Judge fines 5 Citizens' Radio activists in civil contempt of court case

PUBLISHED : Wednesday, 25 November, 2009, 12:00am
UPDATED : Wednesday, 25 November, 2009, 12:00am

Five Citizens' Radio activists and the operator of the unlicensed station have each been ordered to pay a fine of HK$10,000 and contribute HK$50,000 to the government's HK$1.44 million legal bill, in a civil contempt of court case.

The broadcasters have already been fined in criminal proceedings.

The government applied for the order given yesterday when the criminal charges, brought under the Telecommunications Ordinance, stalled because a magistrate in January last year held the provisions in the ordinance unconstitutional. The criminal charges went ahead when the magistrate's order was suspended.

Yesterday, Mr Justice Michael Hartmann, sitting in the Court of First Instance, ordered the civil penalties after finding on Monday that the activists had been in contempt when they defied an injunction last year banning them from broadcasting for eight days.

Hartmann said, however, that the civil penalties were unnecessary because of the criminal ones, under which the broadcasters were fined HK$3,000 to HK$12,000 on unlicensed broadcasting charges on November 9.

Yesterday's order means that the activists - lawmaker 'Long Hair' Leung Kwok-hung, Tsang Kin-shing, Lo Hom-chau, Poon Tat-keung and Yang Kuang - and operator Ocean Technology - must together pay an additional HK$360,000.

The HK$1.44 million legal bill covered counsel fees including HK$778,800 for Jat Sew-tong SC, who acted for the government in the contempt proceedings.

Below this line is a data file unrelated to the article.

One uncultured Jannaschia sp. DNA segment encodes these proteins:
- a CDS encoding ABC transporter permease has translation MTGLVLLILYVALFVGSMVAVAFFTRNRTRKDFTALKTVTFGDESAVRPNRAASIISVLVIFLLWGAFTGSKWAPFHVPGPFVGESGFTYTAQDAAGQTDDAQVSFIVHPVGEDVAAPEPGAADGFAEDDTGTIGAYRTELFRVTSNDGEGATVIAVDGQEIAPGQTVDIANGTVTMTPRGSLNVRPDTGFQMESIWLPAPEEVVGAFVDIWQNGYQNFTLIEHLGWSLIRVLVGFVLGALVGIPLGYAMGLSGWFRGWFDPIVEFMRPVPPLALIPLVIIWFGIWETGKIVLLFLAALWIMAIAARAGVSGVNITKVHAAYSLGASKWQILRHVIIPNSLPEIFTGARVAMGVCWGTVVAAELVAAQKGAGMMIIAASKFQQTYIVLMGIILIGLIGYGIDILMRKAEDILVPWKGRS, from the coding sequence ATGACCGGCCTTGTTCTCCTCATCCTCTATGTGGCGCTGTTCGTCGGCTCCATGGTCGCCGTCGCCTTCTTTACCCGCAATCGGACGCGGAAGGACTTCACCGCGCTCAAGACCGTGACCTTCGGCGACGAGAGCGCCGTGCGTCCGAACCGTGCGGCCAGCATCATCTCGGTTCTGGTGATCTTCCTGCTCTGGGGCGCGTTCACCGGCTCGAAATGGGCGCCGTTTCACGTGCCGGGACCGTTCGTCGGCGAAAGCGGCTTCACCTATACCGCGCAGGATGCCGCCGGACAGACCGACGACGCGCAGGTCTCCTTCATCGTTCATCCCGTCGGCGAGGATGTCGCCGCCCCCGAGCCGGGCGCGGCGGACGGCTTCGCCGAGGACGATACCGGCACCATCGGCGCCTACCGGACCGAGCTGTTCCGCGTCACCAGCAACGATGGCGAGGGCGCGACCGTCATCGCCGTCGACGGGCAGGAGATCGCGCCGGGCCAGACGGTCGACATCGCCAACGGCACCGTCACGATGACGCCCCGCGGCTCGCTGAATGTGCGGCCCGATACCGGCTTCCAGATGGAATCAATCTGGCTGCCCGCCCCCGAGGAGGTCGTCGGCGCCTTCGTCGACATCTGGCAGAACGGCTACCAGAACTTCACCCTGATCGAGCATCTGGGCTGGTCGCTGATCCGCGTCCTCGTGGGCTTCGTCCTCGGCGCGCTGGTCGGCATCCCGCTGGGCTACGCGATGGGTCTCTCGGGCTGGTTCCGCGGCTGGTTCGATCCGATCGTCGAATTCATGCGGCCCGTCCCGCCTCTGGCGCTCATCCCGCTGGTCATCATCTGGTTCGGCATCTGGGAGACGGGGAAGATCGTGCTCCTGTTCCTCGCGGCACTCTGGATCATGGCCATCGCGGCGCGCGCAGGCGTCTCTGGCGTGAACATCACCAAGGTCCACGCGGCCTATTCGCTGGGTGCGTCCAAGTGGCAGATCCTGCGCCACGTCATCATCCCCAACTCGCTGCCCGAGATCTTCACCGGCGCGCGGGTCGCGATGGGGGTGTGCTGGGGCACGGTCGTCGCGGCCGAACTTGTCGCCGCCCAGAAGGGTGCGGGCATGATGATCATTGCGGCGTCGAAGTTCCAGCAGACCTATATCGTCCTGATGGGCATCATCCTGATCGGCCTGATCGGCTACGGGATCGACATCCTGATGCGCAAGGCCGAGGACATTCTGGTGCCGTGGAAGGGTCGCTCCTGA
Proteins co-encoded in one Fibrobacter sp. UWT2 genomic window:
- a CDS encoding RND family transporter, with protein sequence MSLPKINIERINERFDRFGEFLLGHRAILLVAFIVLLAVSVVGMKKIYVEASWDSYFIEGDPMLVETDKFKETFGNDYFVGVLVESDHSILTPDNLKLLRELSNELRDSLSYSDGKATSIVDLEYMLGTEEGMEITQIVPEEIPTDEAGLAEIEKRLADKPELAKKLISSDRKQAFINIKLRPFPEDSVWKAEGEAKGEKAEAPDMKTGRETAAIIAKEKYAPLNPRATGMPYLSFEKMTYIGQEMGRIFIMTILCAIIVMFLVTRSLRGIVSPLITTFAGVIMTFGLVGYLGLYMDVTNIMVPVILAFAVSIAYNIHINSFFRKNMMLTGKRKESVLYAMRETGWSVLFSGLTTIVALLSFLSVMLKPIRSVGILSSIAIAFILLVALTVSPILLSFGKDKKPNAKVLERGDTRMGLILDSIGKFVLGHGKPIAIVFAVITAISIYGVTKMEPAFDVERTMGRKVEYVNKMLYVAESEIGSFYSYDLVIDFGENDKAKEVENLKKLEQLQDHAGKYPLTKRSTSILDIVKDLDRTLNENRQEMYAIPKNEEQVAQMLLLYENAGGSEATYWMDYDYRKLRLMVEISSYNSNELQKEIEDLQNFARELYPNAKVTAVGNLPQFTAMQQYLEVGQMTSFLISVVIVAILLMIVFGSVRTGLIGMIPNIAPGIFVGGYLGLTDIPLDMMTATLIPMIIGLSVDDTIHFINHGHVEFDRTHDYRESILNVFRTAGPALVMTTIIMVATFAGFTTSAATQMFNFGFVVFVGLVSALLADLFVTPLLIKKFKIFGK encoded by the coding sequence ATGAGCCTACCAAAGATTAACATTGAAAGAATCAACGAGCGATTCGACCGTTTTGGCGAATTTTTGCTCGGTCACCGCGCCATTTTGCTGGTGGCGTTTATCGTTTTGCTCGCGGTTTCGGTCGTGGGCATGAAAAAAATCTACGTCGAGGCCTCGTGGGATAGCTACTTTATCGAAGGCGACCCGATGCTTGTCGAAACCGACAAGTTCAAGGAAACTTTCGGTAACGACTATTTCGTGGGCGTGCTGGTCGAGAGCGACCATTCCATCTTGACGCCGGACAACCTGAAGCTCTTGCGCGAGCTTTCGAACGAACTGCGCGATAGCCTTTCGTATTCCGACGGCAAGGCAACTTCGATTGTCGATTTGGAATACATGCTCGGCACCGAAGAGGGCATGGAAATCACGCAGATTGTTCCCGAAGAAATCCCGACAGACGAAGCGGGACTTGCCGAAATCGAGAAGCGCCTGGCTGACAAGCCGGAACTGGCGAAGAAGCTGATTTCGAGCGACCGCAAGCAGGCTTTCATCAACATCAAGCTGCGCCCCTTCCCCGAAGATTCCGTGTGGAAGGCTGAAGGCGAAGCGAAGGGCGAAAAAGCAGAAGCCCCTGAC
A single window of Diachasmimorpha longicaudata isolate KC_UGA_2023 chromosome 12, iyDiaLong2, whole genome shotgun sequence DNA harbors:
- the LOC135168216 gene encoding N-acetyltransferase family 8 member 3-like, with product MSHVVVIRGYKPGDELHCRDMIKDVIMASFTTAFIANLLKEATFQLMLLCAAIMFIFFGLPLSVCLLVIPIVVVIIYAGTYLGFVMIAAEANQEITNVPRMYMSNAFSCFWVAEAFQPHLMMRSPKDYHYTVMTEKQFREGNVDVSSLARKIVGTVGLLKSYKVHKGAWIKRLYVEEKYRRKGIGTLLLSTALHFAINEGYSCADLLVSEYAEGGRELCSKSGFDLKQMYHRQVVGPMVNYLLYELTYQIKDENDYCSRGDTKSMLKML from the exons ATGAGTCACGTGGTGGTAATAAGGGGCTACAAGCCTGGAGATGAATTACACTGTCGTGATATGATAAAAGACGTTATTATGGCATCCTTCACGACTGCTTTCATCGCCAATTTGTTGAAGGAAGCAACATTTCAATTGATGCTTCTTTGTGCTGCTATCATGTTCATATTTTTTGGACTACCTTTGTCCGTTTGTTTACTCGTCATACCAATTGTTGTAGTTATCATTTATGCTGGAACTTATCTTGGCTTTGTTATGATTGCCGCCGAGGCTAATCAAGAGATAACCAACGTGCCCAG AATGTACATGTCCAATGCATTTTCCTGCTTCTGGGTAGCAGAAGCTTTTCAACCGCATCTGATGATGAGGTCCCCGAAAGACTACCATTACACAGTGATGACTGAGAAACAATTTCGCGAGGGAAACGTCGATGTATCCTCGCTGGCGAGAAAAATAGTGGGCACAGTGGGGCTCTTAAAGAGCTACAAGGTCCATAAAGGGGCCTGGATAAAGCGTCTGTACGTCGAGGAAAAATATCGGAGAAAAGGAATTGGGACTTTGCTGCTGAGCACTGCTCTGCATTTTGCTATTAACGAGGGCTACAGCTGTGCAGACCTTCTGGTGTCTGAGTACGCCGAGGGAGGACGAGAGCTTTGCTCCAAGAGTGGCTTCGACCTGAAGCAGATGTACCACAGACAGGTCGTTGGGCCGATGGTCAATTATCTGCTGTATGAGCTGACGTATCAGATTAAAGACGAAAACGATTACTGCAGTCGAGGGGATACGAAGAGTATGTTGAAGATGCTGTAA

The activists admitted before Hartmann on Monday that they had defied the injunction, issued in January last year. Hartmann said he found it very unusual that the government, despite the criminal law, had urgently instituted the civil procedure to obtain the injunction to restrain the unlicensed broadcasts.

He found that the activists had acted in accordance with 'the principles that had guided their lives', but he also held that civil society could break down if people simply disobeyed court orders because they thought the orders prejudiced their causes. In his ruling, he said he understood the frustration of the activists but emphasised that anyone who refused to obey a court order would be held accountable even if there was good faith behind the breach.

The eight-day injunction had been granted by Mr Justice Barnabas Fung Wah at Jat's request on January 10 last year.

The activists said they had been fighting for the protection of their fundamental rights to free speech and that they had broadcast on the evening of January 10 to encourage more people to join a march on January 13 to fight for universal suffrage.